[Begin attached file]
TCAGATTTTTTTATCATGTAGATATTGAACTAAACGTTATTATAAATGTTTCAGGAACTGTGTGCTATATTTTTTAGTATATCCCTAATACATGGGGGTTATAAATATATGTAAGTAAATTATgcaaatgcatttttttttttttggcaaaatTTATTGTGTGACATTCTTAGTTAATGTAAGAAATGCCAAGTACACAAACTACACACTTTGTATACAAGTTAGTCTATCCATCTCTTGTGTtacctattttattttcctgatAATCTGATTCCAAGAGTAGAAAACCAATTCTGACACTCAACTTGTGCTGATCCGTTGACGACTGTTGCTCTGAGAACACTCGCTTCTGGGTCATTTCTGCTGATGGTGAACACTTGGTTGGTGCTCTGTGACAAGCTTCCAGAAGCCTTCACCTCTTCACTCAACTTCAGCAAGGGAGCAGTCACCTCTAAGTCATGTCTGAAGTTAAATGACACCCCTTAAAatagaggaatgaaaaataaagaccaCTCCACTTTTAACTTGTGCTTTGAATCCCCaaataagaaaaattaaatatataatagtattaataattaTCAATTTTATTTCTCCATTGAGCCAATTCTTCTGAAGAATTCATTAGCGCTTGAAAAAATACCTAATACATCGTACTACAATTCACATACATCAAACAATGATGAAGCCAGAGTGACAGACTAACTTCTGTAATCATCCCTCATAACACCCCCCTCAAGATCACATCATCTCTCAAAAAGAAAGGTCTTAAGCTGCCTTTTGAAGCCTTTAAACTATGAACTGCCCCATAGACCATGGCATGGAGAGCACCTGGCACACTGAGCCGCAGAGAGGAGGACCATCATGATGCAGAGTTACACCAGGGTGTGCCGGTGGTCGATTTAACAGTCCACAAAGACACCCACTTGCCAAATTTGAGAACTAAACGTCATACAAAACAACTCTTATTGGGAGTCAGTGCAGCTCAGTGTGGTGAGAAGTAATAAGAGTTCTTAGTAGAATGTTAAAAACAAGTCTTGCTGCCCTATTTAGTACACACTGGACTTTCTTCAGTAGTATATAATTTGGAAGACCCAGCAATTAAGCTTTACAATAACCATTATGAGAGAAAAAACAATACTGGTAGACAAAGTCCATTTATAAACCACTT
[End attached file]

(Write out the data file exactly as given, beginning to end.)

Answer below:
TCAGATTTTTTTATCATGTAGATATTGAACTAAACGTTATTATAAATGTTTCAGGAACTGTGTGCTATATTTTTTAGTATATCCCTAATACATGGGGGTTATAAATATATGTAAGTAAATTATgcaaatgcatttttttttttttggcaaaatTTATTGTGTGACATTCTTAGTTAATGTAAGAAATGCCAAGTACACAAACTACACACTTTGTATACAAGTTAGTCTATCCATCTCTTGTGTtacctattttattttcctgatAATCTGATTCCAAGAGTAGAAAACCAATTCTGACACTCAACTTGTGCTGATCCGTTGACGACTGTTGCTCTGAGAACACTCGCTTCTGGGTCATTTCTGCTGATGGTGAACACTTGGTTGGTGCTCTGTGACAAGCTTCCAGAAGCCTTCACCTCTTCACTCAACTTCAGCAAGGGAGCAGTCACCTCTAAGTCATGTCTGAAGTTAAATGACACCCCTTAAAatagaggaatgaaaaataaagaccaCTCCACTTTTAACTTGTGCTTTGAATCCCCaaataagaaaaattaaatatataatagtattaataattaTCAATTTTATTTCTCCATTGAGCCAATTCTTCTGAAGAATTCATTAGCGCTTGAAAAAATACCTAATACATCGTACTACAATTCACATACATCAAACAATGATGAAGCCAGAGTGACAGACTAACTTCTGTAATCATCCCTCATAACACCCCCCTCAAGATCACATCATCTCTCAAAAAGAAAGGTCTTAAGCTGCCTTTTGAAGCCTTTAAACTATGAACTGCCCCATAGACCATGGCATGGAGAGCACCTGGCACACTGAGCCGCAGAGAGGAGGACCATCATGATGCAGAGTTACACCAGGGTGTGCCGGTGGTCGATTTAACAGTCCACAAAGACACCCACTTGCCAAATTTGAGAACTAAACGTCATACAAAACAACTCTTATTGGGAGTCAGTGCAGCTCAGTGTGGTGAGAAGTAATAAGAGTTCTTAGTAGAATGTTAAAAACAAGTCTTGCTGCCCTATTTAGTACACACTGGACTTTCTTCAGTAGTATATAATTTGGAAGACCCAGCAATTAAGCTTTACAATAACCATTATGAGAGAAAAAACAATACTGGTAGACAAAGTCCATTTATAAACCACTT